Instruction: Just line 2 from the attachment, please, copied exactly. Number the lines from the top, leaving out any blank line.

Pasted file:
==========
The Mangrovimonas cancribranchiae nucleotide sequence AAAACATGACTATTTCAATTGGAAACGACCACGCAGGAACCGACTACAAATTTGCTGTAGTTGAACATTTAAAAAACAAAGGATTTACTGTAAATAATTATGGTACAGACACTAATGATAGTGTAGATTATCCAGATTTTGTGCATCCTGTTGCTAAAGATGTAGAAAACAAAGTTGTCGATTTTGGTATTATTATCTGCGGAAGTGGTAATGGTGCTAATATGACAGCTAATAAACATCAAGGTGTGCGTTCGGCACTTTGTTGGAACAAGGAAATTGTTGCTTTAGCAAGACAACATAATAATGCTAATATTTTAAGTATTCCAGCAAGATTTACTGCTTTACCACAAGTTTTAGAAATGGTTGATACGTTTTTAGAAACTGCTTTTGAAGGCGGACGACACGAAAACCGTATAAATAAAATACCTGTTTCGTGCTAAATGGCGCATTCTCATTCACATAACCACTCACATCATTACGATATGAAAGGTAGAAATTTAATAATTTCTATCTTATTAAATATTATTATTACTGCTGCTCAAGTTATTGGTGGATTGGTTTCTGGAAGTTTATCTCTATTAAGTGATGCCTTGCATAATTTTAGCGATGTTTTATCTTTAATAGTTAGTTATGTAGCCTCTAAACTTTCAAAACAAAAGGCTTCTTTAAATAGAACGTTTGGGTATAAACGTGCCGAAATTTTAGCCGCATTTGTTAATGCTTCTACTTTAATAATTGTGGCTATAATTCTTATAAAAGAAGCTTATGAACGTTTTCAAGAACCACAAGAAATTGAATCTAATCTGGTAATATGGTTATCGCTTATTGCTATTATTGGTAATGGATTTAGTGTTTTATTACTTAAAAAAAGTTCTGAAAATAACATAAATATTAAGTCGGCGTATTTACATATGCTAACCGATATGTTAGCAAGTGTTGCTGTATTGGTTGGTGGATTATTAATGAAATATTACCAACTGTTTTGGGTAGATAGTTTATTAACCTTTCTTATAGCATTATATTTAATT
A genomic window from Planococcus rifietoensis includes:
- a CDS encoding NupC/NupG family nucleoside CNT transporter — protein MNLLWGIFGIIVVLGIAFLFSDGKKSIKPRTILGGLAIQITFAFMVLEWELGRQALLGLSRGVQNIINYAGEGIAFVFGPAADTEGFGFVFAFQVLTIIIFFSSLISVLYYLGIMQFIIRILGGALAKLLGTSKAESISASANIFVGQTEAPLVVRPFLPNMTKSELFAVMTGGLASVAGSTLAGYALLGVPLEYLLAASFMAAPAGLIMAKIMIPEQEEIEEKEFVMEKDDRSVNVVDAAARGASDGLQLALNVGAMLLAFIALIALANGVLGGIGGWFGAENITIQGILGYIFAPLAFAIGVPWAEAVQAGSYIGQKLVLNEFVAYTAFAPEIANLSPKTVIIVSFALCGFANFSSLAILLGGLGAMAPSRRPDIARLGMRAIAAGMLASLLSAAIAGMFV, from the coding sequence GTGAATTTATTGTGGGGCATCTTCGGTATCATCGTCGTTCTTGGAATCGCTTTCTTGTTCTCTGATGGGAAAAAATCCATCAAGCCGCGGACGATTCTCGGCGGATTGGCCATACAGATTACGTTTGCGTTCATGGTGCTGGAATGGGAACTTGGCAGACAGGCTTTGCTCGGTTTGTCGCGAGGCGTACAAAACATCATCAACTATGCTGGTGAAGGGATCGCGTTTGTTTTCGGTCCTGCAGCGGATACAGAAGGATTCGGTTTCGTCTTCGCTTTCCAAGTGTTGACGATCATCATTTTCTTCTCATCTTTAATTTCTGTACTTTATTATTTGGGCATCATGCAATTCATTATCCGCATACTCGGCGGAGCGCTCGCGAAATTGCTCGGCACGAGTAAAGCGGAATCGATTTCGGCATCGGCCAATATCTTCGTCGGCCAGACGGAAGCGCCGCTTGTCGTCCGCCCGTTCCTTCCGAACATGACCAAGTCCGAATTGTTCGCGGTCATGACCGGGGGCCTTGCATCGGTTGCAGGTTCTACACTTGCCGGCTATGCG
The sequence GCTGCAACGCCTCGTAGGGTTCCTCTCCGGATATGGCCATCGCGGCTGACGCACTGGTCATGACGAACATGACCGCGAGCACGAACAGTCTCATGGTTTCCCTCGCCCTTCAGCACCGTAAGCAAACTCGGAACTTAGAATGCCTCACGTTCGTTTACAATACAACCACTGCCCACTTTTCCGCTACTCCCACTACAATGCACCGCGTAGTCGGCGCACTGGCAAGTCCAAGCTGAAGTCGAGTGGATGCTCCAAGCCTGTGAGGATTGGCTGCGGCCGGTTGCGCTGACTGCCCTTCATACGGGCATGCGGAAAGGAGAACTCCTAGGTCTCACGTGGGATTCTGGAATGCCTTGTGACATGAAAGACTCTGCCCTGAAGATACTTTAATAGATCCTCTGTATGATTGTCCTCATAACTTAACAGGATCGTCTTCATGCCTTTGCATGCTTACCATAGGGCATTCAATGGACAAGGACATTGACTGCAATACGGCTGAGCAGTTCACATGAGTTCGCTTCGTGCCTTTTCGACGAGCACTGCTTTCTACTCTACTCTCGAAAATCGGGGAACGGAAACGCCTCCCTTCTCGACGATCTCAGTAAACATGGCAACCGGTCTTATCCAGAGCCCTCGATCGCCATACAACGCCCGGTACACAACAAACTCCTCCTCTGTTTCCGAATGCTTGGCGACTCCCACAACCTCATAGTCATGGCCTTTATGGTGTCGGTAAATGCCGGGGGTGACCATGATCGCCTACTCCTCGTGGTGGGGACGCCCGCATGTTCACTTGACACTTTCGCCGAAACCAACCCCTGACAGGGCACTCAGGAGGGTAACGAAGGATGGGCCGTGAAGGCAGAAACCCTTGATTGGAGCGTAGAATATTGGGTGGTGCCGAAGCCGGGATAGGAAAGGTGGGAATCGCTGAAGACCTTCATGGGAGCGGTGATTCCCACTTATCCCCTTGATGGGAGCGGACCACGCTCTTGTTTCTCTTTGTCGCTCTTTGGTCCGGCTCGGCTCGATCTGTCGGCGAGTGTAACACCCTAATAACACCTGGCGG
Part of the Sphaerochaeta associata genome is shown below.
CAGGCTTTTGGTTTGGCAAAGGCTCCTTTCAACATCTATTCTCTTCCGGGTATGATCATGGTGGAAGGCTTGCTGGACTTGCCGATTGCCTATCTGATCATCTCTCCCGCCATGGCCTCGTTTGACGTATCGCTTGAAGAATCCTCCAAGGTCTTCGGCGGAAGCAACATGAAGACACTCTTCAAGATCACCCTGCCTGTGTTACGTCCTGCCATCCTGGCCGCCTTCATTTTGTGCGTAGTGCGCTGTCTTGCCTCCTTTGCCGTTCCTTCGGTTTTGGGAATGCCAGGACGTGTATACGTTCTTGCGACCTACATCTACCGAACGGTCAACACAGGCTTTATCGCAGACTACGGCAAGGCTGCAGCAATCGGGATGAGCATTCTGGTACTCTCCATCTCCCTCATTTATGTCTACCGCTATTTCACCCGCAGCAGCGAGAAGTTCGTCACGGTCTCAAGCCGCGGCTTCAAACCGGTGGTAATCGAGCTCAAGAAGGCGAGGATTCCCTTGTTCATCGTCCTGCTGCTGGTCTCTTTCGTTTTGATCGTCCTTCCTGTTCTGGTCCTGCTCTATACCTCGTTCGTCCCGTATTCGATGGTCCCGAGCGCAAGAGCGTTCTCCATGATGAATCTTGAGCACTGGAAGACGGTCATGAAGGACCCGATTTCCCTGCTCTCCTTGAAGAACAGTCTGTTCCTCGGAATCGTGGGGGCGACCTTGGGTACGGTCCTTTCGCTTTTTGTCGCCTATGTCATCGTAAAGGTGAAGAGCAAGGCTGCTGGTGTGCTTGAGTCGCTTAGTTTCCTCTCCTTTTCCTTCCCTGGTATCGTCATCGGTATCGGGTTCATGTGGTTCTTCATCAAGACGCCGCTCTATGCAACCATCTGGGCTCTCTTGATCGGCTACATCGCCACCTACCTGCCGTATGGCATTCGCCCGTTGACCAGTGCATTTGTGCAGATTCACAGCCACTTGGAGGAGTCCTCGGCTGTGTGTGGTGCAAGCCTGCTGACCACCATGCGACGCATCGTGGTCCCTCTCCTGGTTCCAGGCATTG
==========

A genomic window from Planococcus rifietoensis includes: